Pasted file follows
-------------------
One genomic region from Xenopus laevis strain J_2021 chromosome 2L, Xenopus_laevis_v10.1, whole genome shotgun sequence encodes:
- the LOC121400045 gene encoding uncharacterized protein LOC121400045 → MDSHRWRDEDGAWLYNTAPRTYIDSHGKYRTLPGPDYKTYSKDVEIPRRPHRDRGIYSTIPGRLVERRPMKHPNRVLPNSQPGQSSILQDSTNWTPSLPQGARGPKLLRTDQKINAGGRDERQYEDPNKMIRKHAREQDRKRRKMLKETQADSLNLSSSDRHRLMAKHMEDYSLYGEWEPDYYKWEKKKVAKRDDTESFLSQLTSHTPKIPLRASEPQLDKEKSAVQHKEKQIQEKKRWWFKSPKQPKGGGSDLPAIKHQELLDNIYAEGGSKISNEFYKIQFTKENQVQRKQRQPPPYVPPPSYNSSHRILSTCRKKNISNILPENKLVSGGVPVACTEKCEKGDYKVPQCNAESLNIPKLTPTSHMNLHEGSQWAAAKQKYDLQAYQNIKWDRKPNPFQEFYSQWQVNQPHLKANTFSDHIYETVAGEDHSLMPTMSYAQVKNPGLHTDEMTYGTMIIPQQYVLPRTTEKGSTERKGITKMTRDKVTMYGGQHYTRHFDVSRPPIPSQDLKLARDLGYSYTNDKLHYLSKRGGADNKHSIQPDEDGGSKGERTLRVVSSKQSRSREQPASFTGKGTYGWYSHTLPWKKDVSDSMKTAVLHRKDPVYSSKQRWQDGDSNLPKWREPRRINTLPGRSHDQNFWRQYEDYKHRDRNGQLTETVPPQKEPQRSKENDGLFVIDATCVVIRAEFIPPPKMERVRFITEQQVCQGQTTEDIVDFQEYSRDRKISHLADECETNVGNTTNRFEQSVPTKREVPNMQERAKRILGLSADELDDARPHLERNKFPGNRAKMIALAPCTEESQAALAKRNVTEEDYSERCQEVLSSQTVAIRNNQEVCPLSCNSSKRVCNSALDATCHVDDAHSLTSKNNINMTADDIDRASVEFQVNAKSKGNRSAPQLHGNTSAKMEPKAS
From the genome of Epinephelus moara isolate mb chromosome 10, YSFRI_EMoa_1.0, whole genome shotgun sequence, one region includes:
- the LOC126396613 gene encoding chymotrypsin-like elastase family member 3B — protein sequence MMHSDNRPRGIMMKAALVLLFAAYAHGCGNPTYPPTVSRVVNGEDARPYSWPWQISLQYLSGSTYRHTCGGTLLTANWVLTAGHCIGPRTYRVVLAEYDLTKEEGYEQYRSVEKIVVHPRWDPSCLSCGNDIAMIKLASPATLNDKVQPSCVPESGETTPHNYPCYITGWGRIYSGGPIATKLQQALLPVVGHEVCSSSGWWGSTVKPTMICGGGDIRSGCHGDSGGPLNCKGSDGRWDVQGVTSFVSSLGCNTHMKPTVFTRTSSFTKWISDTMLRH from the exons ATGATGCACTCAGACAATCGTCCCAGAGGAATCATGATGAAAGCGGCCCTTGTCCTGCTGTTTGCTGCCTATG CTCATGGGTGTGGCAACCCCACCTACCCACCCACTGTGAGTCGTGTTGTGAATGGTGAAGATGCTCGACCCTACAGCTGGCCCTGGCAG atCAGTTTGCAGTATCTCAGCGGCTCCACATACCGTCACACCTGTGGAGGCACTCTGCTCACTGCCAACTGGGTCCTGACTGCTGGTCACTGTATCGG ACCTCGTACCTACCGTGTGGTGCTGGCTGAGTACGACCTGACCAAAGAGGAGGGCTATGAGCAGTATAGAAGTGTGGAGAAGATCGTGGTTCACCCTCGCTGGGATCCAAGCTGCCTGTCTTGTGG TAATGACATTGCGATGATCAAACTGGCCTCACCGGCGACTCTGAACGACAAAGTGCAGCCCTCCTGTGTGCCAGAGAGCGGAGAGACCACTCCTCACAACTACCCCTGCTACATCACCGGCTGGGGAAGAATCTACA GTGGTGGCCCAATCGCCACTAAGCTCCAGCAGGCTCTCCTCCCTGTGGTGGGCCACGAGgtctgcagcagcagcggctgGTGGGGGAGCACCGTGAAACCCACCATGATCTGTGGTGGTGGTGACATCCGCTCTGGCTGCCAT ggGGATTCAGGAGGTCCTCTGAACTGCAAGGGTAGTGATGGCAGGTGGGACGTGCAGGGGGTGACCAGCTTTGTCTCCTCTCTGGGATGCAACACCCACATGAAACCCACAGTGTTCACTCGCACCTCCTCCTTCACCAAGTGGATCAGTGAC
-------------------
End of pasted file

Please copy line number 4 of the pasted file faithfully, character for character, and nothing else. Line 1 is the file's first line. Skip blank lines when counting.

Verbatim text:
- the LOC126396613 gene encoding chymotrypsin-like elastase family member 3B — protein sequence MMHSDNRPRGIMMKAALVLLFAAYAHGCGNPTYPPTVSRVVNGEDARPYSWPWQISLQYLSGSTYRHTCGGTLLTANWVLTAGHCIGPRTYRVVLAEYDLTKEEGYEQYRSVEKIVVHPRWDPSCLSCGNDIAMIKLASPATLNDKVQPSCVPESGETTPHNYPCYITGWGRIYSGGPIATKLQQALLPVVGHEVCSSSGWWGSTVKPTMICGGGDIRSGCHGDSGGPLNCKGSDGRWDVQGVTSFVSSLGCNTHMKPTVFTRTSSFTKWISDTMLRH from the exons ATGATGCACTCAGACAATCGTCCCAGAGGAATCATGATGAAAGCGGCCCTTGTCCTGCTGTTTGCTGCCTATG CTCATGGGTGTGGCAACCCCACCTACCCACCCACTGTGAGTCGTGTTGTGAATGGTGAAGATGCTCGACCCTACAGCTGGCCCTGGCAG atCAGTTTGCAGTATCTCAGCGGCTCCACATACCGTCACACCTGTGGAGGCACTCTGCTCACTGCCAACTGGGTCCTGACTGCTGGTCACTGTATCGG ACCTCGTACCTACCGTGTGGTGCTGGCTGAGTACGACCTGACCAAAGAGGAGGGCTATGAGCAGTATAGAAGTGTGGAGAAGATCGTGGTTCACCCTCGCTGGGATCCAAGCTGCCTGTCTTGTGG TAATGACATTGCGATGATCAAACTGGCCTCACCGGCGACTCTGAACGACAAAGTGCAGCCCTCCTGTGTGCCAGAGAGCGGAGAGACCACTCCTCACAACTACCCCTGCTACATCACCGGCTGGGGAAGAATCTACA GTGGTGGCCCAATCGCCACTAAGCTCCAGCAGGCTCTCCTCCCTGTGGTGGGCCACGAGgtctgcagcagcagcggctgGTGGGGGAGCACCGTGAAACCCACCATGATCTGTGGTGGTGGTGACATCCGCTCTGGCTGCCAT ggGGATTCAGGAGGTCCTCTGAACTGCAAGGGTAGTGATGGCAGGTGGGACGTGCAGGGGGTGACCAGCTTTGTCTCCTCTCTGGGATGCAACACCCACATGAAACCCACAGTGTTCACTCGCACCTCCTCCTTCACCAAGTGGATCAGTGAC